solubility. Sugar and salt are soluble in water, which means you won't have a scrub with sugar in it, you'll have some water with lots of sugar or salt dissolved in it. Besides, the goal of a sugar scrub is to exfoliate and leave behind a nice oily layer on our skin after rinsing. Water based ingredients won't stay on our skin - they'll rinse off with the water.
As an aside, when I say water, I mean anything that could take the place of water in a recipe. So aloe vera, coconut milk, peppermint hydrosol, and everything else watery are counted as water because they are water with a little something added. I am aware that it is possible to make a gelled sugar scrub with water, but that's a discussion for a different post.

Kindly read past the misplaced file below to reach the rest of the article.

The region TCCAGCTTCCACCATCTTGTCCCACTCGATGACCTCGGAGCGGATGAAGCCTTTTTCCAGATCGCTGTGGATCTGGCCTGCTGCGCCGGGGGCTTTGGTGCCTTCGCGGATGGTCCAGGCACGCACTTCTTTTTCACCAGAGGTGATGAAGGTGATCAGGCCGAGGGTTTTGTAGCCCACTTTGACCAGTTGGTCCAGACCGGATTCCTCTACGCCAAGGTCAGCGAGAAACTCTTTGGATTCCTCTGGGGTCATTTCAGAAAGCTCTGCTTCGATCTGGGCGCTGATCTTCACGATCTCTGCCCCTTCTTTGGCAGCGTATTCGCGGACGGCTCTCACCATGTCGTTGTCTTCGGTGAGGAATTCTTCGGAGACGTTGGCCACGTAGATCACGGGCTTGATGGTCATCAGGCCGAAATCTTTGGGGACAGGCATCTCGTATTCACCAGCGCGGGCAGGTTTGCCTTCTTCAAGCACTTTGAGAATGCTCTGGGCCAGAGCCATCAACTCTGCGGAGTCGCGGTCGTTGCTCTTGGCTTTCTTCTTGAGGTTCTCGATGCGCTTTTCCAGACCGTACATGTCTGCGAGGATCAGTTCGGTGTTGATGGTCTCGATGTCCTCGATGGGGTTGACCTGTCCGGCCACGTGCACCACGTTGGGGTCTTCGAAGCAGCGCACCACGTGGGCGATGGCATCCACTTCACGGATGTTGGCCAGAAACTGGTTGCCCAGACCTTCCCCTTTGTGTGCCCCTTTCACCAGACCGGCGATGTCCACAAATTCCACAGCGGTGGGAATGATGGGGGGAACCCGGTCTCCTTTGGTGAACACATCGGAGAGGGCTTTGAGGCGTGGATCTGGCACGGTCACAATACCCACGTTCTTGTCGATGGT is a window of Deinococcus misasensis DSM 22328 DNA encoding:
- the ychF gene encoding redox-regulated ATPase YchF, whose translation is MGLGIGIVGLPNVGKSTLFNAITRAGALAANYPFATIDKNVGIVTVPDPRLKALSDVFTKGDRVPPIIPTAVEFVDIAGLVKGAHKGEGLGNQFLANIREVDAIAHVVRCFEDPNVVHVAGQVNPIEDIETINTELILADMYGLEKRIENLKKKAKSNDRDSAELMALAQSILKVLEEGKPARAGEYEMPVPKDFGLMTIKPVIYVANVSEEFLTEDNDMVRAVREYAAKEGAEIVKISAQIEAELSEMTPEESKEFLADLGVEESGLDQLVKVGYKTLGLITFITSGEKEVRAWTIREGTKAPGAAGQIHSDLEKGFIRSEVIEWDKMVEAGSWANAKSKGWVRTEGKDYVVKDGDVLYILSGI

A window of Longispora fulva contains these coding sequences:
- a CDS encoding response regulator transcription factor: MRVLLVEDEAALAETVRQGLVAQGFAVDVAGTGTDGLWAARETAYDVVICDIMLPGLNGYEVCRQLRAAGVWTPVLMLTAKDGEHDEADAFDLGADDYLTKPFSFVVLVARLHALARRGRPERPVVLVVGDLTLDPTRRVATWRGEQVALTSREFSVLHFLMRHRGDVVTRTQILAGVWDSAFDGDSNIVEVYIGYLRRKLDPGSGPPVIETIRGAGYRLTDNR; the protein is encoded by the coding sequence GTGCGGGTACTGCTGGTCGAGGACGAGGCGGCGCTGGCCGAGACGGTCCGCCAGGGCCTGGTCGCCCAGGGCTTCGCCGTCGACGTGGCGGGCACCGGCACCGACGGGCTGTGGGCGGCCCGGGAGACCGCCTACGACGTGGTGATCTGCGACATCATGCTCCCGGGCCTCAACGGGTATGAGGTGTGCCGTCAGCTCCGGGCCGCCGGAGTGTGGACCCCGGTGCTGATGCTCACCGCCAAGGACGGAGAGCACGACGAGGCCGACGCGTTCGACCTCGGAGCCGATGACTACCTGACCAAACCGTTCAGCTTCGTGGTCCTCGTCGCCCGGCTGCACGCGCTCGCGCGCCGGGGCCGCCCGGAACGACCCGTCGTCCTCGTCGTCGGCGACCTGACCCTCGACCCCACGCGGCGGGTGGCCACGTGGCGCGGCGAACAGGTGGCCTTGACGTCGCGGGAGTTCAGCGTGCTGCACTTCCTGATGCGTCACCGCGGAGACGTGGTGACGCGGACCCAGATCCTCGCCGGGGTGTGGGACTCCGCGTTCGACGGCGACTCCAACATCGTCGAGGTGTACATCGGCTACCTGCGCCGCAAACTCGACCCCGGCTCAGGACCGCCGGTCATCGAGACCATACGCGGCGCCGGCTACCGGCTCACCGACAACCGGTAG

Click here for the emollients section of the blog...)
Here are a few recipes you might consider trying. As a note, if you don't have black cocoa butter or golden shea, try using regular cocoa butter or shea. Or try mango butter or another butter you love. Isn't that why we make products? (There are other scrub recipes on the blog, but I'm a bit rushed this morning!)
Experiments in the workshop: Black cocoa in a sugar scrub
Emulsifiers: Ritamulse SCG in a sugar scrub
Experiments in the workshop: Behenyl alcohol in my Ritamulse SCG scrub
Experiments in the workshop: Golden shea sugar scrub
Formulating for your skin type: Sugar scrubs for dry skin
Formulating for dry skin: Making an emulsified scrub
Formulating for your skin type: Sugar scrubs for other skin types
Question: How do you know what and how to substitute?
Chemistry of our nails: Oil based scrubs (manicure)
Body scrubs - oil based
Back to basics: Oil based scrubs
Back to Basics: Modifying the oil based scrub